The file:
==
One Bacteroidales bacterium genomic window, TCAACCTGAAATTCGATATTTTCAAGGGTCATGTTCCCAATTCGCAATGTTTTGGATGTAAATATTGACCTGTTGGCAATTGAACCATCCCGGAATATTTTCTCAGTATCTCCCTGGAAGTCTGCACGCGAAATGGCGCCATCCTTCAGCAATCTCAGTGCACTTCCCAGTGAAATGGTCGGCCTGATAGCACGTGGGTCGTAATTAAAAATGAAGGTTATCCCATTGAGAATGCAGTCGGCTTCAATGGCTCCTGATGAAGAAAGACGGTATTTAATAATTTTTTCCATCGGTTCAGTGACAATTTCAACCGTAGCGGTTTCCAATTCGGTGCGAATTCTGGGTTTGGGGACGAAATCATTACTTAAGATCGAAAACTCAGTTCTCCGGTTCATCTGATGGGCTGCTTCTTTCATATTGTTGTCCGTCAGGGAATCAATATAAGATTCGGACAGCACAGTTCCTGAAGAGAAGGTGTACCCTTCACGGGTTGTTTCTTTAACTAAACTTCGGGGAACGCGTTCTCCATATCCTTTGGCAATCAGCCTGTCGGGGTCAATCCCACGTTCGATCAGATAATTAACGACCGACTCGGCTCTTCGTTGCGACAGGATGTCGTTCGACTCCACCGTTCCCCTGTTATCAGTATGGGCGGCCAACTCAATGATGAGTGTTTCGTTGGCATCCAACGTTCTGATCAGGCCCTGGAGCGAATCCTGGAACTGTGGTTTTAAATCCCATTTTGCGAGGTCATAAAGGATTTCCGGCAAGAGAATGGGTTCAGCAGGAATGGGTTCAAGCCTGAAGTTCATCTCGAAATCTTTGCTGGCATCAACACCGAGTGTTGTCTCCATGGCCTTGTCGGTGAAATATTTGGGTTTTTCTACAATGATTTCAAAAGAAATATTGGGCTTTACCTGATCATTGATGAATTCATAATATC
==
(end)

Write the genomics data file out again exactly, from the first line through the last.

One Bacteroidales bacterium genomic window, TCAACCTGAAATTCGATATTTTCAAGGGTCATGTTCCCAATTCGCAATGTTTTGGATGTAAATATTGACCTGTTGGCAATTGAACCATCCCGGAATATTTTCTCAGTATCTCCCTGGAAGTCTGCACGCGAAATGGCGCCATCCTTCAGCAATCTCAGTGCACTTCCCAGTGAAATGGTCGGCCTGATAGCACGTGGGTCGTAATTAAAAATGAAGGTTATCCCATTGAGAATGCAGTCGGCTTCAATGGCTCCTGATGAAGAAAGACGGTATTTAATAATTTTTTCCATCGGTTCAGTGACAATTTCAACCGTAGCGGTTTCCAATTCGGTGCGAATTCTGGGTTTGGGGACGAAATCATTACTTAAGATCGAAAACTCAGTTCTCCGGTTCATCTGATGGGCTGCTTCTTTCATATTGTTGTCCGTCAGGGAATCAATATAAGATTCGGACAGCACAGTTCCTGAAGAGAAGGTGTACCCTTCACGGGTTGTTTCTTTAACTAAACTTCGGGGAACGCGTTCTCCATATCCTTTGGCAATCAGCCTGTCGGGGTCAATCCCACGTTCGATCAGATAATTAACGACCGACTCGGCTCTTCGTTGCGACAGGATGTCGTTCGACTCCACCGTTCCCCTGTTATCAGTATGGGCGGCCAACTCAATGATGAGTGTTTCGTTGGCATCCAACGTTCTGATCAGGCCCTGGAGCGAATCCTGGAACTGTGGTTTTAAATCCCATTTTGCGAGGTCATAAAGGATTTCCGGCAAGAGAATGGGTTCAGCAGGAATGGGTTCAAGCCTGAAGTTCATCTCGAAATCTTTGCTGGCATCAACACCGAGTGTTGTCTCCATGGCCTTGTCGGTGAAATATTTGGGTTTTTCTACAATGATTTCAAAAGAAATATTGGGCTTTACCTGATCATTGATGAATTCATAATATC